Vascular Echo: Another step toward cardiovascular health
Using Space to Fight Cardiovascular Disease with Astronaut Tim Peake
Using space to fight cardiovascular disease
The Vascular research project, which was conducted aboard the International Space Station from 2009 to 2014, led to the discovery of a potential health risk for astronauts during long space flights: accelerated stiffening of the arteries. On Earth, arterial stiffening is associated with aging and physical inactivity. It raises blood pressure and the risk of cardiovascular disease.
Building upon the knowledge gained during the Vascular experiment, Vascular Echo examines the mechanisms that underpin accelerated arterial stiffening in astronauts in order to devise countermeasures to slow vascular aging. The project will likely help maintain astronauts' health and improve health and quality of life here on Earth.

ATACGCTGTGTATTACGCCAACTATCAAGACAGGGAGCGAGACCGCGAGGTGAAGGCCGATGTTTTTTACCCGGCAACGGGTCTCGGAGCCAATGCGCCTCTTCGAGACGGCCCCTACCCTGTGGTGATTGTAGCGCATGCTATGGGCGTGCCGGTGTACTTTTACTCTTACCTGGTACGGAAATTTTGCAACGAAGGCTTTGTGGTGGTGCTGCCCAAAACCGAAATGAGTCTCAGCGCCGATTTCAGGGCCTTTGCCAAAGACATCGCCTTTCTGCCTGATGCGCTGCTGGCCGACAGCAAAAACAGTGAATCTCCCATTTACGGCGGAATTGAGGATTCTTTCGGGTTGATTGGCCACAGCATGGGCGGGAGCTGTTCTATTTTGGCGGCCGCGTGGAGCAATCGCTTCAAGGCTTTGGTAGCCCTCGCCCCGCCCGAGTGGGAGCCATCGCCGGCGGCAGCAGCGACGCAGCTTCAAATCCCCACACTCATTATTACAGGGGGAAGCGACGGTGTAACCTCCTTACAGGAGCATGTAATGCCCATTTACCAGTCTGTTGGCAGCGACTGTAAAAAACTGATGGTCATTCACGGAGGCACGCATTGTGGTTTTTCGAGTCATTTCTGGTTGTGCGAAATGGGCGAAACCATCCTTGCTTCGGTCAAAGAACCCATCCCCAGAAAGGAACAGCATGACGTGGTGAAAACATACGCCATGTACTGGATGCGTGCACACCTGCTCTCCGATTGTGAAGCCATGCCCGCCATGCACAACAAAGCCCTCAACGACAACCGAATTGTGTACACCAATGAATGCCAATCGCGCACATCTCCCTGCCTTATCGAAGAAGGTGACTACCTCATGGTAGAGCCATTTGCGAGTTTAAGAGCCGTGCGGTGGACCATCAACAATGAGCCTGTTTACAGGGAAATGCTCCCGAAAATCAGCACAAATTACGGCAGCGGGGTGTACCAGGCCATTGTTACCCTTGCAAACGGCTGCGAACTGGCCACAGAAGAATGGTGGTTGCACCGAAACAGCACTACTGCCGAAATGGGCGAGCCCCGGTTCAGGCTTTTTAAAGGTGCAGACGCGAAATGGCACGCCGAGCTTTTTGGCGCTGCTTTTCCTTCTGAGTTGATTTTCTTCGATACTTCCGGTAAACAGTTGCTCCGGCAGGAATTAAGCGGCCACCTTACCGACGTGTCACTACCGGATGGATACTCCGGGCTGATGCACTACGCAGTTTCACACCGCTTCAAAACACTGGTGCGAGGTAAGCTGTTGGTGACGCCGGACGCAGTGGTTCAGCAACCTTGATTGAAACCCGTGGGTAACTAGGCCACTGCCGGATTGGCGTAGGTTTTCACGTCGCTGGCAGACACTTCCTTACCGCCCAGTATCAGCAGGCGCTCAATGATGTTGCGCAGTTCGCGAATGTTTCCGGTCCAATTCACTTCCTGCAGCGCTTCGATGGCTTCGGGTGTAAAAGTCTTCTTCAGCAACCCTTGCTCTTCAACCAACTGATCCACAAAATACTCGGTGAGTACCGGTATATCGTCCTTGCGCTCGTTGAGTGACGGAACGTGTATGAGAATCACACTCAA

What can participating astronauts expect?
Before, during and after their space flight, nine astronauts will undergo blood tests and ultrasounds at rest and during exertion.
The research study will examine the changes that occur in the heart and blood vessels during a stay in space and will track the participants' recovery after their return to Earth. The changes observed will be associated with blood biomarkers reflecting risk factors for arterial stiffness, as well as those related to the development of insulin resistance.
European Space Agency astronaut Tim Peake gets an ultrasound of his leg onboard the International Space Station to help collect data for the Vascular Echo Study
Vascular Echo is being led by Dr. Richard Hughson of the Schlegel-University of Waterloo Research Institute for Aging with funding from the Canadian Space Agency.
Link of Interest
- Article about Vascular Echo on NASA's blog
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